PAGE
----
DWARF:  Is this edgy enough for you?  (Flips MA & LS the bird.)

LS:  You stick that finger out at me again, I’ll cut it off!

(DWARF darts back into the woods.)

LS:  Of course, here the dwarves are CGI, which means that instead of real dwarves, we’ve got famous actors “shrunk down” to look like dwarves. Between that, and the make-up (which is pretty good), it’s interesting to try to guess who’s who. As you said, the actors Ian McShane and Bob Hoskins are here, there’s also Nick Frost from SHAUN OF THE DEAD (2004), and Ray Winstone (who I didn’t recognize at all at first) and Toby Jones, who we most recently saw in THE HUNGER GAMES as one of the announcers. It’s actually kind of fun identifying them.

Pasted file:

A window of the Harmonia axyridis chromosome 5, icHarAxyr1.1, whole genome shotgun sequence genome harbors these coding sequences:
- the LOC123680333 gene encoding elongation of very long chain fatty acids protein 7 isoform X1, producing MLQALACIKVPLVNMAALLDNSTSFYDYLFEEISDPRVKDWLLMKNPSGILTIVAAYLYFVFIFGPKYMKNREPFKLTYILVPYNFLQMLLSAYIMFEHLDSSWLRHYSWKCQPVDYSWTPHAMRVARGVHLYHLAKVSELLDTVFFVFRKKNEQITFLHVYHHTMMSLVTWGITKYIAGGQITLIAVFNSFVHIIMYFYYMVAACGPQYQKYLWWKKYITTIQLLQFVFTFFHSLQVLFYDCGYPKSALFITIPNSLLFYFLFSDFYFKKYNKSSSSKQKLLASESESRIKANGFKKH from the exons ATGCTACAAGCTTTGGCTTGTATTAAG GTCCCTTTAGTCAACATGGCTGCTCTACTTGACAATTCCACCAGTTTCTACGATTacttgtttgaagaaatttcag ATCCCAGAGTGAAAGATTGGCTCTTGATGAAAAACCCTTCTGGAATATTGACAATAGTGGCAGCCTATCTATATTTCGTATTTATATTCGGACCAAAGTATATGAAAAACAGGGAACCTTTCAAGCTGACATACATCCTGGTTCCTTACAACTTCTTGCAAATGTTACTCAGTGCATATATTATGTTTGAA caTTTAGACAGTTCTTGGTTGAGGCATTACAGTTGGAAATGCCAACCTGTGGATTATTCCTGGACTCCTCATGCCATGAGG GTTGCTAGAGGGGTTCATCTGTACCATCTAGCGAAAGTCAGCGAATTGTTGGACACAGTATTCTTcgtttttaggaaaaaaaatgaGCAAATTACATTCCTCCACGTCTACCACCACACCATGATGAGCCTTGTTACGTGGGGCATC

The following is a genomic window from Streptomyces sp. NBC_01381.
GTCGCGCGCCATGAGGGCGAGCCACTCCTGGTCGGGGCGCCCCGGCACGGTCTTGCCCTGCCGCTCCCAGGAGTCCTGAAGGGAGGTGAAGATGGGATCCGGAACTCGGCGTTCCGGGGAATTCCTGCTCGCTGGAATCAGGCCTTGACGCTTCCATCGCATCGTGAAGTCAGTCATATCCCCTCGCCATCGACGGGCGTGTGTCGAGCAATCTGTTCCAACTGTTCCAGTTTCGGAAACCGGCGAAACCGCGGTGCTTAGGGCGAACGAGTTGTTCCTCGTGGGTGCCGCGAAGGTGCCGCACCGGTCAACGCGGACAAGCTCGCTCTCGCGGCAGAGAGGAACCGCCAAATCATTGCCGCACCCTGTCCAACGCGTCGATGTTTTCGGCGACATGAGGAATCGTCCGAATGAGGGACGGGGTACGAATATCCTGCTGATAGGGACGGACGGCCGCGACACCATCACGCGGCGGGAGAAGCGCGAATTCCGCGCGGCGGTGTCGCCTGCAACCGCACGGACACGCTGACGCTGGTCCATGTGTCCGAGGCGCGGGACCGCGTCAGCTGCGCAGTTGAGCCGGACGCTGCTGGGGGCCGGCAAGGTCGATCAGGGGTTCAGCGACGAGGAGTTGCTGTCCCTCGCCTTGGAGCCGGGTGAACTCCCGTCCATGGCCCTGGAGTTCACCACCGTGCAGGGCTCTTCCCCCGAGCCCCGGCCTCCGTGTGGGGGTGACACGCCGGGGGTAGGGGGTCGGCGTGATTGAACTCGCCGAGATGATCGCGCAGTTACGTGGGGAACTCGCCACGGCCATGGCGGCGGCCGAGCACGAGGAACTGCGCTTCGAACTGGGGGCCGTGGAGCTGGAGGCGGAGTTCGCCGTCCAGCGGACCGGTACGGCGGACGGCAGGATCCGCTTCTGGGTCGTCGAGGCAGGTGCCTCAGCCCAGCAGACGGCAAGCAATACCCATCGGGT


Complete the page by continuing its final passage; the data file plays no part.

MA: I’m happy for you.  Why don’t you develop a new TV game show while you’re at it: “NAME THAT DWARF.”

LS: Maybe I will

MA: I thought the writing was particularly weak. The characters aren’t fleshed out at all. What do we know about Snow White other than what we already know from the fairy tale?  Nothing much!  You know, if she wasn’t such a boring character, this movie might have been more fun!

LS: I don’t think Snow White is all that bad

MA: Come on!  She put me to sleep.  And if she’s such a kick-ass character, what does she need the Huntsman for?

When Ravenna decides she needs to hire someone to find Snow White in the woods, she immediately hires the Huntsman even though she seems to know nothing about him. When we meet him, he’s drunk and he’s in a fight. These are the qualifications needed to hunt down a princess?  I mean, who is he?  Is he the greatest huntsman in the land?  If he is, I missed the part where we find that out!